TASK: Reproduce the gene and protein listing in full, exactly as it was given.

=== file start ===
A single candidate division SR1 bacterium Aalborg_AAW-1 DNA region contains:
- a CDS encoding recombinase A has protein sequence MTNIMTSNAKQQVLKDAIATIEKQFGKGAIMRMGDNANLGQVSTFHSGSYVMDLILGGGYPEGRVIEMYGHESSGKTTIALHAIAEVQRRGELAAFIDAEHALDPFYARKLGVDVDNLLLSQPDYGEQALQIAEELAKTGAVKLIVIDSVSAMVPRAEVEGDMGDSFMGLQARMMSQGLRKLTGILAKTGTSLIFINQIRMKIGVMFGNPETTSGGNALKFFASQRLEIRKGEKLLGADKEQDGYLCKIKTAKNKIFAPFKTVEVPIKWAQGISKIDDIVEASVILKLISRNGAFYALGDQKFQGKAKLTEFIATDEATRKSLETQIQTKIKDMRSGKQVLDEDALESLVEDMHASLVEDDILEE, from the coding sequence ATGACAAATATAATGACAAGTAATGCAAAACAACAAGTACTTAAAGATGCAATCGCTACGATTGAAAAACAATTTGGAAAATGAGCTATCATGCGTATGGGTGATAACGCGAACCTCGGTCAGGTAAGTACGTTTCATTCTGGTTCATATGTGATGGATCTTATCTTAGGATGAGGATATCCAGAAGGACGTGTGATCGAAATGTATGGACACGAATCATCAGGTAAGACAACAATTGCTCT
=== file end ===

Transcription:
A single candidate division SR1 bacterium Aalborg_AAW-1 DNA region contains:
- a CDS encoding recombinase A has protein sequence MTNIMTSNAKQQVLKDAIATIEKQFGKGAIMRMGDNANLGQVSTFHSGSYVMDLILGGGYPEGRVIEMYGHESSGKTTIALHAIAEVQRRGELAAFIDAEHALDPFYARKLGVDVDNLLLSQPDYGEQALQIAEELAKTGAVKLIVIDSVSAMVPRAEVEGDMGDSFMGLQARMMSQGLRKLTGILAKTGTSLIFINQIRMKIGVMFGNPETTSGGNALKFFASQRLEIRKGEKLLGADKEQDGYLCKIKTAKNKIFAPFKTVEVPIKWAQGISKIDDIVEASVILKLISRNGAFYALGDQKFQGKAKLTEFIATDEATRKSLETQIQTKIKDMRSGKQVLDEDALESLVEDMHASLVEDDILEE, from the coding sequence ATGACAAATATAATGACAAGTAATGCAAAACAACAAGTACTTAAAGATGCAATCGCTACGATTGAAAAACAATTTGGAAAATGAGCTATCATGCGTATGGGTGATAACGCGAACCTCGGTCAGGTAAGTACGTTTCATTCTGGTTCATATGTGATGGATCTTATCTTAGGATGAGGATATCCAGAAGGACGTGTGATCGAAATGTATGGACACGAATCATCAGGTAAGACAACAATTGCTCT